SALEM, Ore. -- Gov. Kate Brown, with four weeks left in the Legislative session, said it’s time to stop the bare-knuckle politicking and move major bills including a hospital tax, a transportation package and a cost containment initiative.
“There’s a lot of hostage taking or at least threats of hostage taking happening in the legislative process on a number of issues. That is not abnormal for the end of a legislative session. I do not support those tactics,” she said Thursday.
The Legislature needs the pieces to fall into place in order to plug a $1.4 billion hole in the 2017-2019 budget. The governing body is constitutionally required to adjourn by July 10.
Brown won’t say yet whether she’d call a special session if lawmakers miss the deadline.
“It’s time for us to move forward,” she said.
Gross receipts tax
A major sticking point is the Democrats’ desire to pass a gross receipts tax on business in lieu of the current corporate income tax. A major business group complained that there wasn’t enough time to vet the tax.
So, Sen. Mark Hass, D-Beaverton, and House Speaker Tina Kotek proposed boosting the corporate income tax for one year — from 6.6 percent to 8 percent on the first $1 million, and from 7.6 percent to 9 percent on additional income — to make the state budget whole and then adopt a gross receipts tax starting as soon as 2019.
Brown appears to have been lobbyist-in-chief on the tax proposal.
She said she’s met “extensively” with the business community, including with the Bend Chamber of Commerce, the Westside Economic Alliance, the Technology Association of Oregon — as well as Amazon, Nike and Intel.
“It’s key that we do this right and bring a portion of the business community with us,” she said.
Brown said she’s met with nearly every legislator and with most of the freshmen twice.
Still, “I honestly don’t know whether the votes are there at this point in time,” she said.
But Kotek predicted some Republicans will step forward.
"Support will keep growing for one main reason: the need and desire for statesmanship on both sides of the aisle," she said in a written statement.
"We’re so close to a real, comprehensive solution this session – one that has been influenced by years of advocacy from all sides of Oregon’s political spectrum, including business and labor leaders, Republicans and Democrats. It’s time to get the work done.
"This is a moment that requires statesmanship, and I believe we have leaders in every caucus – that’s why I’m still hopeful that despite the rhetoric, some of my Republican colleagues will come forward and help us seize this opportunity.”
But Rep. Cliff Bentz, R-Ontario, said Republicans remain opposed to the gross receipts tax.
"House Republicans are not willing to ask Oregonians to hand over more of their money to bail out a broken system, which is what this latest plan would do.
"We will continue to work in good faith to develop a solution to our state’s budget challenges that includes an emphasis on sustained economic growth, structural spending reforms that result in real and significant savings, and targeted investments in education and workforce development programs. We continue to believe this can be accomplished before the end of the legislative session,” he said in a prepared statement.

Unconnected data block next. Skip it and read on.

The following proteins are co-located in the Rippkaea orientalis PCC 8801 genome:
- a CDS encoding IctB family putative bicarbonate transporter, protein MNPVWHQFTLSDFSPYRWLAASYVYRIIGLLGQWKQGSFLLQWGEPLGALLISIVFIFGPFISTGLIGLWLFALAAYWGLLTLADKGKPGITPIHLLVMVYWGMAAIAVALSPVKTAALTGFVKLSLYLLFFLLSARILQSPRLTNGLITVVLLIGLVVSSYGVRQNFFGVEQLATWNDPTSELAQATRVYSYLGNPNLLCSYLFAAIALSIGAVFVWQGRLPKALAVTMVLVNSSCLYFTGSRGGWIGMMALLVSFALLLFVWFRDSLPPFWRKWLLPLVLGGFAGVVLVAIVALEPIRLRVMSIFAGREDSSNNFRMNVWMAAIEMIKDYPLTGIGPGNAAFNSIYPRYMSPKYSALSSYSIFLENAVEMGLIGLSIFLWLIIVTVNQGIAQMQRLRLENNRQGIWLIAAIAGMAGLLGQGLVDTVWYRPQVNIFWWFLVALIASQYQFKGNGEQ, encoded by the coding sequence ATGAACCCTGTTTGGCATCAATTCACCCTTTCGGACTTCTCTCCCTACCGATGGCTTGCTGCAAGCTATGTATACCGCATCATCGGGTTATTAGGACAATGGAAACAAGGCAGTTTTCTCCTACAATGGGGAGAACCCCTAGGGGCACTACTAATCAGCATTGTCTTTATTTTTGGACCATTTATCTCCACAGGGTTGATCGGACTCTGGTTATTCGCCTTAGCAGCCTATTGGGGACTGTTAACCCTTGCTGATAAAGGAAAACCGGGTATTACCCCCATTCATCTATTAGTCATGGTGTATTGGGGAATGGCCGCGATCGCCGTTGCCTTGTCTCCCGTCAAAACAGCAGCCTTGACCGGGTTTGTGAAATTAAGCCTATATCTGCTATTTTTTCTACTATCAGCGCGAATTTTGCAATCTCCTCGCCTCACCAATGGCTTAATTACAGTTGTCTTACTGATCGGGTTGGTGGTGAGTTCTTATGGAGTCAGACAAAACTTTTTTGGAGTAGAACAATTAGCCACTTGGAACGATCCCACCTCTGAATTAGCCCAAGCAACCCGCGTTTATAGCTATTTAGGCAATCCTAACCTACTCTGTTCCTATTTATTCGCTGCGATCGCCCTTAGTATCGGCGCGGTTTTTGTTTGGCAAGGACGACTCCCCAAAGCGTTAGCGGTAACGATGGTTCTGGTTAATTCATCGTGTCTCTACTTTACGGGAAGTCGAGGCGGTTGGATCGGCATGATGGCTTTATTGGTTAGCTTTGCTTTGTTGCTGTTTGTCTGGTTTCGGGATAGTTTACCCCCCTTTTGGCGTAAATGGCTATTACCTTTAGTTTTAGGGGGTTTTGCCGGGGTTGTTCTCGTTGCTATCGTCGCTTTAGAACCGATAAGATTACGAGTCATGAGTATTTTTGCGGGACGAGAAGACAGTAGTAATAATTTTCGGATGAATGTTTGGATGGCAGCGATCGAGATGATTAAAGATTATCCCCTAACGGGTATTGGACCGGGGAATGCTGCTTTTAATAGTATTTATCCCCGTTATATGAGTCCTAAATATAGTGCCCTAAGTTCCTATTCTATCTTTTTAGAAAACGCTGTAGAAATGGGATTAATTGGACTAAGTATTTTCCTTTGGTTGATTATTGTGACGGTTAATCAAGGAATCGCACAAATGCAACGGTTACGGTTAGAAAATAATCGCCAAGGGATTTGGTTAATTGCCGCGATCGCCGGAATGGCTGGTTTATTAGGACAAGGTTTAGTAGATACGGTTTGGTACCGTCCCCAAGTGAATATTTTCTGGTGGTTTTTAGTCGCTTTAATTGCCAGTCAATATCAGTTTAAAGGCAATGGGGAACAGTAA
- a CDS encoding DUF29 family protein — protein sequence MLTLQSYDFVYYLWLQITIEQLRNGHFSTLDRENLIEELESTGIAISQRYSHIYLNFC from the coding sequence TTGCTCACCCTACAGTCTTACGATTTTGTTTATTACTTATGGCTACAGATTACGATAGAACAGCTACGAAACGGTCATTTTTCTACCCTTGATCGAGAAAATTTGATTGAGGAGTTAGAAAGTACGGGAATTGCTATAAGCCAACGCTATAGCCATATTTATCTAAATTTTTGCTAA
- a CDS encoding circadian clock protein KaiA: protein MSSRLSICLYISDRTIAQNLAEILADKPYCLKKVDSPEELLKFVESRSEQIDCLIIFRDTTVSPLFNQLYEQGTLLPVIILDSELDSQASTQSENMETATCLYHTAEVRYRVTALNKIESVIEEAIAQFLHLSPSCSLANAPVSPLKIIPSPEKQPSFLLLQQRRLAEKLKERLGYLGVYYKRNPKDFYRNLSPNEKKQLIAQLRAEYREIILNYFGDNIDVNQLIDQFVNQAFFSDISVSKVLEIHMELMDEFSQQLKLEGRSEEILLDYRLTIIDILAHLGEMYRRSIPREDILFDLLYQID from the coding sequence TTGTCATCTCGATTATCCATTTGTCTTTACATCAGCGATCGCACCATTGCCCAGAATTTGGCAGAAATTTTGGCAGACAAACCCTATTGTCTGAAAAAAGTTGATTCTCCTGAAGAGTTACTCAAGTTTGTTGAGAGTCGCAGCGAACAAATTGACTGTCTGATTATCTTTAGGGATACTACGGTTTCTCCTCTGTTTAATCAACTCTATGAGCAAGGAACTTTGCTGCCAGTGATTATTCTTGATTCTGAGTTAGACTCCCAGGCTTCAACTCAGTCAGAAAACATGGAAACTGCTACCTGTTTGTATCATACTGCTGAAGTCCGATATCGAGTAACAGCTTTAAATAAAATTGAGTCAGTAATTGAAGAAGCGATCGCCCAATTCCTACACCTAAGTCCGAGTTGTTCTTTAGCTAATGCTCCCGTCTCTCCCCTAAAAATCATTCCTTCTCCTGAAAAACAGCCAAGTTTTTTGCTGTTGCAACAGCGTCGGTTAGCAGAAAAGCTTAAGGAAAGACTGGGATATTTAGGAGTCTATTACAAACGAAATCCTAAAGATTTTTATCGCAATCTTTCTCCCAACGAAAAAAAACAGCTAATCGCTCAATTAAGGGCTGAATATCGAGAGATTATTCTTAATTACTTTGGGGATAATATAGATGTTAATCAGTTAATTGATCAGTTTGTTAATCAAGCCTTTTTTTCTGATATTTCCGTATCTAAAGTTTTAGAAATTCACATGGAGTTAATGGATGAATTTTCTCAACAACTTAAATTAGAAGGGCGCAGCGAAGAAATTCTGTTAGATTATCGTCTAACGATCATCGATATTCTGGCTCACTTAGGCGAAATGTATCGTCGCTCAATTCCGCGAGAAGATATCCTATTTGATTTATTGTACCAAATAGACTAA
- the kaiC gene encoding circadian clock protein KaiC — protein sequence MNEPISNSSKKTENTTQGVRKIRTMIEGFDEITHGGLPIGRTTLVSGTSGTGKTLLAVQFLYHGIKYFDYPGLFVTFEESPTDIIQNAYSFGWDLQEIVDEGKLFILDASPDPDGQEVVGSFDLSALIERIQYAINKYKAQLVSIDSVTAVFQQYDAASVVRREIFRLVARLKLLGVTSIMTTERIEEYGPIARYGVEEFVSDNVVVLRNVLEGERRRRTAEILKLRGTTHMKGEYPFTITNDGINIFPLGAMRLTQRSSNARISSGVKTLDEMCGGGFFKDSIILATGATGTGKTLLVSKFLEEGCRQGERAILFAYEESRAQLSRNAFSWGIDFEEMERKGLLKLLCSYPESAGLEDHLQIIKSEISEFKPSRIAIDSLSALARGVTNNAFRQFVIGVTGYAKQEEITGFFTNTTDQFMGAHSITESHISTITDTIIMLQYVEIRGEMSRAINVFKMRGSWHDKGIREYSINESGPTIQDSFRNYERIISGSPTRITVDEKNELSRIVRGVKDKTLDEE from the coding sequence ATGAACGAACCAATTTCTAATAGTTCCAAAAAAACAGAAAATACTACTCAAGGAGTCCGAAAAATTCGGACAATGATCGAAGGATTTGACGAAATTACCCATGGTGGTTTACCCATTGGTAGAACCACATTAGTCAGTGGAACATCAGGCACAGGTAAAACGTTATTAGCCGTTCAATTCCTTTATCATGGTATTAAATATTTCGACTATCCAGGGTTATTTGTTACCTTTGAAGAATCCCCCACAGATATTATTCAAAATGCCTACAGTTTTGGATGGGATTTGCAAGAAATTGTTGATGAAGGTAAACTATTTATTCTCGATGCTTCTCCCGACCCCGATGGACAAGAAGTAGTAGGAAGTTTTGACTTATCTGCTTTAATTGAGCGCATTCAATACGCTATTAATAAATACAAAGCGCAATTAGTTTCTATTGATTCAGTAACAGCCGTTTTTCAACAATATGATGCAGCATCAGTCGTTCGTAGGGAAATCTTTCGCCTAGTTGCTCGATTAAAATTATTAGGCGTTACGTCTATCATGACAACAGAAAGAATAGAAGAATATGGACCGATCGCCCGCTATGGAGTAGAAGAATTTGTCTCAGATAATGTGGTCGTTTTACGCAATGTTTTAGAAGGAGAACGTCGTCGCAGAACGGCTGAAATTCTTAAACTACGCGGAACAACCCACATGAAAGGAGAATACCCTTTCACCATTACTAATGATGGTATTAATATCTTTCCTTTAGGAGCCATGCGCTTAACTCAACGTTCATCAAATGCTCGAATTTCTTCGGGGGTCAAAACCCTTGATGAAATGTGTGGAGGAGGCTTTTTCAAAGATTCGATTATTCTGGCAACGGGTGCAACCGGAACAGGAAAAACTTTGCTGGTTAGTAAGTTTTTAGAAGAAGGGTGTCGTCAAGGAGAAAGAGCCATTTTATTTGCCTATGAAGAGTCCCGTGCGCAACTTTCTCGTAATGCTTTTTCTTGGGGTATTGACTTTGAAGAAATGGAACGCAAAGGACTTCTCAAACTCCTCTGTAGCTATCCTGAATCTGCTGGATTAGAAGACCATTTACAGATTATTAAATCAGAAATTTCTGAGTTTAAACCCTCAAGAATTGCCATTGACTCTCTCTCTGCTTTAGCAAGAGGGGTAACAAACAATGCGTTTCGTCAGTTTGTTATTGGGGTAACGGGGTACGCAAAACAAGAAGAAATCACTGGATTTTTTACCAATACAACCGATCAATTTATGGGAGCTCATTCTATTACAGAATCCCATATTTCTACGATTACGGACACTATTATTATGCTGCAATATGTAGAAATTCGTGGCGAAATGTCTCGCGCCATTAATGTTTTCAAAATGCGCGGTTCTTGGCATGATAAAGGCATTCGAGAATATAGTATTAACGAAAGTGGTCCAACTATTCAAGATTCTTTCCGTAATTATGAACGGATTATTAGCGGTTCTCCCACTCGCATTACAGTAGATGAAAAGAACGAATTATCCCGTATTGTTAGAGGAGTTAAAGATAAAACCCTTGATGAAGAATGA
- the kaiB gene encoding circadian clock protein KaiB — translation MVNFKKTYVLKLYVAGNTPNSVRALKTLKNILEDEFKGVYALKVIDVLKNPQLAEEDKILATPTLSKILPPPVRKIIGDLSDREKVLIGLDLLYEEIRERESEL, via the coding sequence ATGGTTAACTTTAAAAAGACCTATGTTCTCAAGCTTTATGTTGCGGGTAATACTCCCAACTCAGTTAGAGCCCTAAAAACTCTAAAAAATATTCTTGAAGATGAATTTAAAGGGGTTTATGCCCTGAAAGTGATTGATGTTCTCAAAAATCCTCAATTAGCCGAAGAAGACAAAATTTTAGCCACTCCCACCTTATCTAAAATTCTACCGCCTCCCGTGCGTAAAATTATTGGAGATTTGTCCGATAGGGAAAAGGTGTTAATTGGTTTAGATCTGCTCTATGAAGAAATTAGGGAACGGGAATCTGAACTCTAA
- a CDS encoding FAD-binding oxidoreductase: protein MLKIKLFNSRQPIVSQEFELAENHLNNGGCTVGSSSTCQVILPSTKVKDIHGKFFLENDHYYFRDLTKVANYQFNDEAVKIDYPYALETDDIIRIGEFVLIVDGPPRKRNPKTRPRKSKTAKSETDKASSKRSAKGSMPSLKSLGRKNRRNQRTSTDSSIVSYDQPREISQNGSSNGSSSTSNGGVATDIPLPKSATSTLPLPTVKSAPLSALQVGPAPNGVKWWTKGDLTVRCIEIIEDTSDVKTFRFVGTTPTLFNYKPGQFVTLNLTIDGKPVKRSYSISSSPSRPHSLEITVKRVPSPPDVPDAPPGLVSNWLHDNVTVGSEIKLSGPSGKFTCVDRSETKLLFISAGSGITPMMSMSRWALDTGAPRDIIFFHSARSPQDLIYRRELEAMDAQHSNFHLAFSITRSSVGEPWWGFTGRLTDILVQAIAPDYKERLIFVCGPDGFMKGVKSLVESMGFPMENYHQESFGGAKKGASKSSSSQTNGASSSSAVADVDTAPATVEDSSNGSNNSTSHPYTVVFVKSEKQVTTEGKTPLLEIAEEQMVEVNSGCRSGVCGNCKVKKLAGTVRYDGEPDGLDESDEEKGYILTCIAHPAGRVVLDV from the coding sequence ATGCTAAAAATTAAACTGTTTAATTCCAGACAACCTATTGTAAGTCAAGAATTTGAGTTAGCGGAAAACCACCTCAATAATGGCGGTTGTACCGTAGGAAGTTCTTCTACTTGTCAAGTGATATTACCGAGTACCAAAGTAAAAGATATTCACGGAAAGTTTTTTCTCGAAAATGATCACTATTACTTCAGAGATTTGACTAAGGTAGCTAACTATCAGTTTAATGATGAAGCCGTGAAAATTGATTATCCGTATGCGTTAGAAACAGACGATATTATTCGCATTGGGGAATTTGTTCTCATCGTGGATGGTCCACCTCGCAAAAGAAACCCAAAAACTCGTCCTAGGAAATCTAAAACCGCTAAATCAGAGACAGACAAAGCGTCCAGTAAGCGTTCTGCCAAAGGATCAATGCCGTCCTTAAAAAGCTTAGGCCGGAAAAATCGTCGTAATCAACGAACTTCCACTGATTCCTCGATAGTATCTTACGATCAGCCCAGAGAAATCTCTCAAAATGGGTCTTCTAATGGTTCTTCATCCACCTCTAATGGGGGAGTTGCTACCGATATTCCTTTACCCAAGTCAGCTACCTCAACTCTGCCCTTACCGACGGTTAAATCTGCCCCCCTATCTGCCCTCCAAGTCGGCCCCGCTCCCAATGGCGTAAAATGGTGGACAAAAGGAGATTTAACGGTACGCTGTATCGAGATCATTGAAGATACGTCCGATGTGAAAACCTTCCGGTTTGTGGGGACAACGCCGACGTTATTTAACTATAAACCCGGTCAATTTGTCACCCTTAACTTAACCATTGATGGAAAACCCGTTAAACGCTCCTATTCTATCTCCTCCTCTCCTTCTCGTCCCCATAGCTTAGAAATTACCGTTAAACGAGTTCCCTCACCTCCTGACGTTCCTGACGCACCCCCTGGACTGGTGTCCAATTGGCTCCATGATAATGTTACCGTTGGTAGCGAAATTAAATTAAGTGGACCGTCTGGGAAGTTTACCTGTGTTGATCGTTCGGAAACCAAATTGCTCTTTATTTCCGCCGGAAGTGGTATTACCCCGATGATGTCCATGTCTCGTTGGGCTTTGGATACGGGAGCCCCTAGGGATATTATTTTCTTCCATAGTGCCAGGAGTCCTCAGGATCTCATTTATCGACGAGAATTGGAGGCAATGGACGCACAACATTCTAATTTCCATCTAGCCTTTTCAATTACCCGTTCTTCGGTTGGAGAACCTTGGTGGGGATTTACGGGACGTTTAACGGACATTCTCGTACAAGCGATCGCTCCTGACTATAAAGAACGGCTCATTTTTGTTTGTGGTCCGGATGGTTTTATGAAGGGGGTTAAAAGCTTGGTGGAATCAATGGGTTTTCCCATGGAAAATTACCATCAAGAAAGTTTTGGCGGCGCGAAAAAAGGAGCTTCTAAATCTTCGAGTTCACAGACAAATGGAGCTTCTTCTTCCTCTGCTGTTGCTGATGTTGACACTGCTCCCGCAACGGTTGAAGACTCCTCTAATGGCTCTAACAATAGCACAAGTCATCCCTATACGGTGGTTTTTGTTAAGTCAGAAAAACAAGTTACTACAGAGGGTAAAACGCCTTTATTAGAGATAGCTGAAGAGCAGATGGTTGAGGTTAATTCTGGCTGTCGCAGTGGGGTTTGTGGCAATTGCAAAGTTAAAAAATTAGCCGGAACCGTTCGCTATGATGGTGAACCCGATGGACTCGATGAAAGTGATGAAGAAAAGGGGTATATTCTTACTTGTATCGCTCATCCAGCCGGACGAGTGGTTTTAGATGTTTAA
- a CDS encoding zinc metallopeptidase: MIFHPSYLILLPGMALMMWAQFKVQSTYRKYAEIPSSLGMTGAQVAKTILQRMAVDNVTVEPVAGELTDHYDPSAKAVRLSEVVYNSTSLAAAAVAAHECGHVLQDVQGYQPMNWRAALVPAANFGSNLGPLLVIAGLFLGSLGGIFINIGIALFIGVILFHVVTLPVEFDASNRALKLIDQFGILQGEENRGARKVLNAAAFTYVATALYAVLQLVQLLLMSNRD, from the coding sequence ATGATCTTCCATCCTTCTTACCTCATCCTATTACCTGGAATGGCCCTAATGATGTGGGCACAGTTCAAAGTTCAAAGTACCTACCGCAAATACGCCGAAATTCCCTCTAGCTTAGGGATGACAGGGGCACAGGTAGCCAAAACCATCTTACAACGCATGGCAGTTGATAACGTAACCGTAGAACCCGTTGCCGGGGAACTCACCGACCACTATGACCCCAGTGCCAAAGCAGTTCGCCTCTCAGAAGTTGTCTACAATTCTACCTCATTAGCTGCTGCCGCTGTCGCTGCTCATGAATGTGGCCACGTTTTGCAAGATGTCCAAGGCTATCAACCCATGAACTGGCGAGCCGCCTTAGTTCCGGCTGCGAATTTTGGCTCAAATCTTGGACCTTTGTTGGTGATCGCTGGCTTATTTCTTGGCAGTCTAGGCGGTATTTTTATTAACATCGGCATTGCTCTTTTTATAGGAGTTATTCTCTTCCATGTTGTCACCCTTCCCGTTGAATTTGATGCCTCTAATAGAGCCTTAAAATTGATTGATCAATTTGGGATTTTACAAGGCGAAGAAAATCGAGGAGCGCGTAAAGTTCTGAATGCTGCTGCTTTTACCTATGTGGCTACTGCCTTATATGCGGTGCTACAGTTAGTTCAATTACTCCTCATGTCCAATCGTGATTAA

The hospital tax — to raise $575 million in the next biennium — is more certain to pass, Brown said. The majority Democrats in the House and Senate need one Republican in each body to move the measure. Brown said she’s “fairly confident” the votes will materialize.
“No one in the healthcare community, not the hospitals, not the (coordinated care organizations), not the insurers, is interested in kicking Oregonians off the Oregon Health Plan, and Legislators are not interested in reducing benefits,” she said.
About 300,000 Oregon working poor, who gained Medicaid coverage through the Affordable Care Act, stand to lose coverage if the Legislature doesn’t pass the hospital tax or some other even less likely revenue measure.
Cost containment and PERS
Brown said she’s “thoroughly committed” to a cost containment bill that would save $691 million in coming years by reining in state spending on employee health care, supplies, vacant positions and other nips and tucks.
Some lawmakers say it’s “too hot,” others say “too cold,” the governor said. “That tells me it’s just about right. It’s time to move this bill and get it to my desk,” she said.
Brown said she means to sign the cost-cutting bill even if the Legislature doesn’t pass the gross receipts tax; a companion bill that would rein in the cost of the Public Employees Retirement System is another matter entirely.
PERS reform won’t move without the gross receipts tax. “Legislative leadership and I have been clear that they need to move together,” she said.
Finally, Brown is adamant the transportation bill must move. “We need to be investing in our roads and bridges,” she said.
She is critical of the Service Employees International Union 503 members who recently threatened to block the transportation bill if the gross receipts tax didn’t progress.
“I was absolutely clear that I am opposed to this kind of strategy,” the governor said. “It’s like cutting off your nose to spite your face.”
Brown, however, said she’s unwilling to retreat on clean fuels standards to win Republican votes for the transportation package.
The governor said she approved of the Senate passing an $8.2 billion state school fund Thursday — on a 25-5 vote — even though she would like to add millions more to the budget in order to reduce class sizes, which can be done, she said, in the so-called “Christmas tree” bill at the end of the session. The reason it’s called Christmas tree is that it’s the last chance for lawmakers to hang expensive new programs, like ornaments, upon it.
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